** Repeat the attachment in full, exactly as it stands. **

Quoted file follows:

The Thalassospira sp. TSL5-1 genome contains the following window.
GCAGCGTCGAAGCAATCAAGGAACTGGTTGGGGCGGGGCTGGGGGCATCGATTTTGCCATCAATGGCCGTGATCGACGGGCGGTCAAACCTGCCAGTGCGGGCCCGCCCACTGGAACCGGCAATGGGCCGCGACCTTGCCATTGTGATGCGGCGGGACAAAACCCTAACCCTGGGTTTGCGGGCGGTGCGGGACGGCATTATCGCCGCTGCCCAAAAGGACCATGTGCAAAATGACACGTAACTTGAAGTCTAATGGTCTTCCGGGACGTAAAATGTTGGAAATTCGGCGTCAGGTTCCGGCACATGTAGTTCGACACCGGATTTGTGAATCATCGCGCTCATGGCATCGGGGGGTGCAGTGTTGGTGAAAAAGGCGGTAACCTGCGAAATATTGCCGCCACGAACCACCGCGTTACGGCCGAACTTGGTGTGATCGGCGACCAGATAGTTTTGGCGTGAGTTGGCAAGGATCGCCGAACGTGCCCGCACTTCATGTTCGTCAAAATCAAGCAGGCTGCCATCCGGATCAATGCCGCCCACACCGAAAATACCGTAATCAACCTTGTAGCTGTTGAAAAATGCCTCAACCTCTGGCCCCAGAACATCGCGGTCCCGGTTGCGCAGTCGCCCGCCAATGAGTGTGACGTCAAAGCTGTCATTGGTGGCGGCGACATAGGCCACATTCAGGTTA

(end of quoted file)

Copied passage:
The Thalassospira sp. TSL5-1 genome contains the following window.
GCAGCGTCGAAGCAATCAAGGAACTGGTTGGGGCGGGGCTGGGGGCATCGATTTTGCCATCAATGGCCGTGATCGACGGGCGGTCAAACCTGCCAGTGCGGGCCCGCCCACTGGAACCGGCAATGGGCCGCGACCTTGCCATTGTGATGCGGCGGGACAAAACCCTAACCCTGGGTTTGCGGGCGGTGCGGGACGGCATTATCGCCGCTGCCCAAAAGGACCATGTGCAAAATGACACGTAACTTGAAGTCTAATGGTCTTCCGGGACGTAAAATGTTGGAAATTCGGCGTCAGGTTCCGGCACATGTAGTTCGACACCGGATTTGTGAATCATCGCGCTCATGGCATCGGGGGGTGCAGTGTTGGTGAAAAAGGCGGTAACCTGCGAAATATTGCCGCCACGAACCACCGCGTTACGGCCGAACTTGGTGTGATCGGCGACCAGATAGTTTTGGCGTGAGTTGGCAAGGATCGCCGAACGTGCCCGCACTTCATGTTCGTCAAAATCAAGCAGGCTGCCATCCGGATCAATGCCGCCCACACCGAAAATACCGTAATCAACCTTGTAGCTGTTGAAAAATGCCTCAACCTCTGGCCCCAGAACATCGCGGTCCCGGTTGCGCAGTCGCCCGCCAATGAGTGTGACGTCAAAGCTGTCATTGGTGGCGGCGACATAGGCCACATTCAGGTTA